(f) Options granted to certain stockholders. (1) If, immediately before an option is granted, an individual owns (or is treated as owning) stock possessing more than 10 percent of the total combined voting power of all classes of stock of the corporation employing the optionee or of any related corporation of such corporation, then an option granted to such individual cannot qualify as an incentive stock option unless the option price is at least 110 percent of the stock’s fair market value on the date of grant and such option by its terms is not exercisable after the expiration of 5 years from the date of grant. For purposes of determining the minimum option price for purposes of this paragraph (f), the rules described in paragraph (e)(2) of this section, relating to the good-faith determination of the option price, do not apply.

(2) For purposes of determining the stock ownership of the optionee, the stock attribution rules of §1.424-1(d) apply. Stock that the optionee may purchase under outstanding options is not treated as stock owned by the individual. The determination of the percentage of the total combined voting power of all classes of stock of the employer corporation (or of its related corporations) that is owned by the optionee is made with respect to each such corporation in the related group by comparing the voting power of the shares owned (or treated as owned) by the optionee to the aggregate voting power of all shares of each such corporation actually issued and outstanding immediately before the grant of the option to the optionee. The aggregate voting power of all shares actually issued and outstanding immediately before the grant of the option does not include the voting power of treasury shares or shares authorized for issue under outstanding options held by the individual or any other person.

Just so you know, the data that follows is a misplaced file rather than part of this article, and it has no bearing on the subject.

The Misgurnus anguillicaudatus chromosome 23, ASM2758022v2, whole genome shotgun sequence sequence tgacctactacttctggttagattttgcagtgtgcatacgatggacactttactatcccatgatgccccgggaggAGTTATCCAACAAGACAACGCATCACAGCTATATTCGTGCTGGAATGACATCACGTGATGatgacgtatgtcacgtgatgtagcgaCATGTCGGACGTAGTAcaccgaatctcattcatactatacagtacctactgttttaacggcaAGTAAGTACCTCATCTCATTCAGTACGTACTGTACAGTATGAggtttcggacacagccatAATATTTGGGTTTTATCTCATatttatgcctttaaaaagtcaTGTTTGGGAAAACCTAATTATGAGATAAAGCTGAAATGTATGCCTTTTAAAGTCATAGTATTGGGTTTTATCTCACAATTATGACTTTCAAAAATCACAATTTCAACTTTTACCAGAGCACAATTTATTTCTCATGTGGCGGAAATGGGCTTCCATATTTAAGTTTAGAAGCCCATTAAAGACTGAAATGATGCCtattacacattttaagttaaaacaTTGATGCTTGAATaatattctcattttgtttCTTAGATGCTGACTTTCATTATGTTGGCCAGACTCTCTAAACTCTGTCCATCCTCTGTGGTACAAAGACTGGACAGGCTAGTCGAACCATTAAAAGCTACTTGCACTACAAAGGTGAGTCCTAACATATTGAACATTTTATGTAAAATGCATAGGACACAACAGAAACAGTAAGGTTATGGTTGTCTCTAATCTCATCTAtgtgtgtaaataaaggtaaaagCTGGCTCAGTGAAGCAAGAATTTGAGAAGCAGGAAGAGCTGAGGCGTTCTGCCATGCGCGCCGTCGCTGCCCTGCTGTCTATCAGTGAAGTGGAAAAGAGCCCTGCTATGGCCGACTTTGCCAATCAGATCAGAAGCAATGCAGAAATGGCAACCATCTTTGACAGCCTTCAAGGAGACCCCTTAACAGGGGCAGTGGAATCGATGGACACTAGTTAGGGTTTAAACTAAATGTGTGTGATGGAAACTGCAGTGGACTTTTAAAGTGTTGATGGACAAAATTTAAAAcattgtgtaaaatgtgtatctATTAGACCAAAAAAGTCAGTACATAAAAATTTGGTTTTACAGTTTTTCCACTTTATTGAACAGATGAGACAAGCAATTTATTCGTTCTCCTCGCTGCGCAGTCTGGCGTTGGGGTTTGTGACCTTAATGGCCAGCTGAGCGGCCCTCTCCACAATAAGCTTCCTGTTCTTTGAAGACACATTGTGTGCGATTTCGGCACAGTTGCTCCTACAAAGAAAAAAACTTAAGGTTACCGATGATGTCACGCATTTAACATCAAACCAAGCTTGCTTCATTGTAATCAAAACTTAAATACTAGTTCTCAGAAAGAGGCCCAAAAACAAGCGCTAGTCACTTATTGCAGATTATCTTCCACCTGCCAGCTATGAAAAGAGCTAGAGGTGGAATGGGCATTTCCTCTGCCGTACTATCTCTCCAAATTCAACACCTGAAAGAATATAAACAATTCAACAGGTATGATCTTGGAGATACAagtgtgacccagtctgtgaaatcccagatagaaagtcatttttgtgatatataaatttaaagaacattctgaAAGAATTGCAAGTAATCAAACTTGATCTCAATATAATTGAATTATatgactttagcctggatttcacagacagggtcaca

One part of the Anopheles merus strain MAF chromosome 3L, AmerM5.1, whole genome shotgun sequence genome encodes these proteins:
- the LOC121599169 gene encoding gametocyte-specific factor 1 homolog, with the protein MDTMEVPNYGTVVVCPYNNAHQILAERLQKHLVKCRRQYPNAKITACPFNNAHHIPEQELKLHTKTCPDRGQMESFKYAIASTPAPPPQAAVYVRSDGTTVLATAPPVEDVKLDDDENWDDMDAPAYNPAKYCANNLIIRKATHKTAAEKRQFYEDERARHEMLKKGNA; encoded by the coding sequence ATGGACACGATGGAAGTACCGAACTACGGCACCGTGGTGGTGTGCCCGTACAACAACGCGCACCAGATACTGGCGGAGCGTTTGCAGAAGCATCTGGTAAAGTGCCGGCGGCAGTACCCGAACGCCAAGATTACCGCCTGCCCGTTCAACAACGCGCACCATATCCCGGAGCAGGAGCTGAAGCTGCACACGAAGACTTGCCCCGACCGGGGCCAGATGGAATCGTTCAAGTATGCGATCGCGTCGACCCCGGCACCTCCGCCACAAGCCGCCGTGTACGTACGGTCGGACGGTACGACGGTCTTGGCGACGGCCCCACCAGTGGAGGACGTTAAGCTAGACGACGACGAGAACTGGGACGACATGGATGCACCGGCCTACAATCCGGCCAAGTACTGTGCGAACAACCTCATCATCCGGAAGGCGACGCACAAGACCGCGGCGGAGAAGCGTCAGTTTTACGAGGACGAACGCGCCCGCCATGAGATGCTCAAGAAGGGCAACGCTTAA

(3) Examples. The rules of this paragraph (f) are illustrated by the following examples:

Example 1. (i) E, an employee of M Corporation, owns 15,000 shares of M Corporation common stock, which is the only class of stock outstanding. M has 100,000 shares of its common stock outstanding. On January 1, 2005, when the fair market value of M stock is $100, E is granted an option with an option price of $100 and an exercise period of 10 years from the date of grant.